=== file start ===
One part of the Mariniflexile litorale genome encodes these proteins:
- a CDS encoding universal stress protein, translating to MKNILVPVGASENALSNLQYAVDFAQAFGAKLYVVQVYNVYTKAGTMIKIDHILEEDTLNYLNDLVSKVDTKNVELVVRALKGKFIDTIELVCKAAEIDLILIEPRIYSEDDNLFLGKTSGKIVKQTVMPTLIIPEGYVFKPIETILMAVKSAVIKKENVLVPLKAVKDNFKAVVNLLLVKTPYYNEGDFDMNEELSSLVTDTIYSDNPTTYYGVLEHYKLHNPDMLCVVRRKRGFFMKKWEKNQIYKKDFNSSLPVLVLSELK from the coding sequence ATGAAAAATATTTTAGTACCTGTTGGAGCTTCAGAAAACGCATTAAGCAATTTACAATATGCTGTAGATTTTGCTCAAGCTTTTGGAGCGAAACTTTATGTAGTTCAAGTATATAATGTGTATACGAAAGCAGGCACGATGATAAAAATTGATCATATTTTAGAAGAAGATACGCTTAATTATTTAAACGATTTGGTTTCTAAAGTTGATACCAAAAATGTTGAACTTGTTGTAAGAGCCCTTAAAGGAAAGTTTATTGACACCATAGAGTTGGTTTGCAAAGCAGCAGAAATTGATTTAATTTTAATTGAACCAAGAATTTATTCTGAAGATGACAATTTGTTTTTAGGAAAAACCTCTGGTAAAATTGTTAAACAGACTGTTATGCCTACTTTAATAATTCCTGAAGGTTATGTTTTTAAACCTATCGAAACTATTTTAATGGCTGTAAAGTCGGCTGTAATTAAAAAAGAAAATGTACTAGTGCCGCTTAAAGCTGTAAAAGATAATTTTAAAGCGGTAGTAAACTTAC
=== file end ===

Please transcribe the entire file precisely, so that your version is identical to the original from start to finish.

One part of the Mariniflexile litorale genome encodes these proteins:
- a CDS encoding universal stress protein, translating to MKNILVPVGASENALSNLQYAVDFAQAFGAKLYVVQVYNVYTKAGTMIKIDHILEEDTLNYLNDLVSKVDTKNVELVVRALKGKFIDTIELVCKAAEIDLILIEPRIYSEDDNLFLGKTSGKIVKQTVMPTLIIPEGYVFKPIETILMAVKSAVIKKENVLVPLKAVKDNFKAVVNLLLVKTPYYNEGDFDMNEELSSLVTDTIYSDNPTTYYGVLEHYKLHNPDMLCVVRRKRGFFMKKWEKNQIYKKDFNSSLPVLVLSELK from the coding sequence ATGAAAAATATTTTAGTACCTGTTGGAGCTTCAGAAAACGCATTAAGCAATTTACAATATGCTGTAGATTTTGCTCAAGCTTTTGGAGCGAAACTTTATGTAGTTCAAGTATATAATGTGTATACGAAAGCAGGCACGATGATAAAAATTGATCATATTTTAGAAGAAGATACGCTTAATTATTTAAACGATTTGGTTTCTAAAGTTGATACCAAAAATGTTGAACTTGTTGTAAGAGCCCTTAAAGGAAAGTTTATTGACACCATAGAGTTGGTTTGCAAAGCAGCAGAAATTGATTTAATTTTAATTGAACCAAGAATTTATTCTGAAGATGACAATTTGTTTTTAGGAAAAACCTCTGGTAAAATTGTTAAACAGACTGTTATGCCTACTTTAATAATTCCTGAAGGTTATGTTTTTAAACCTATCGAAACTATTTTAATGGCTGTAAAGTCGGCTGTAATTAAAAAAGAAAATGTACTAGTGCCGCTTAAAGCTGTAAAAGATAATTTTAAAGCGGTAGTAAACTTAC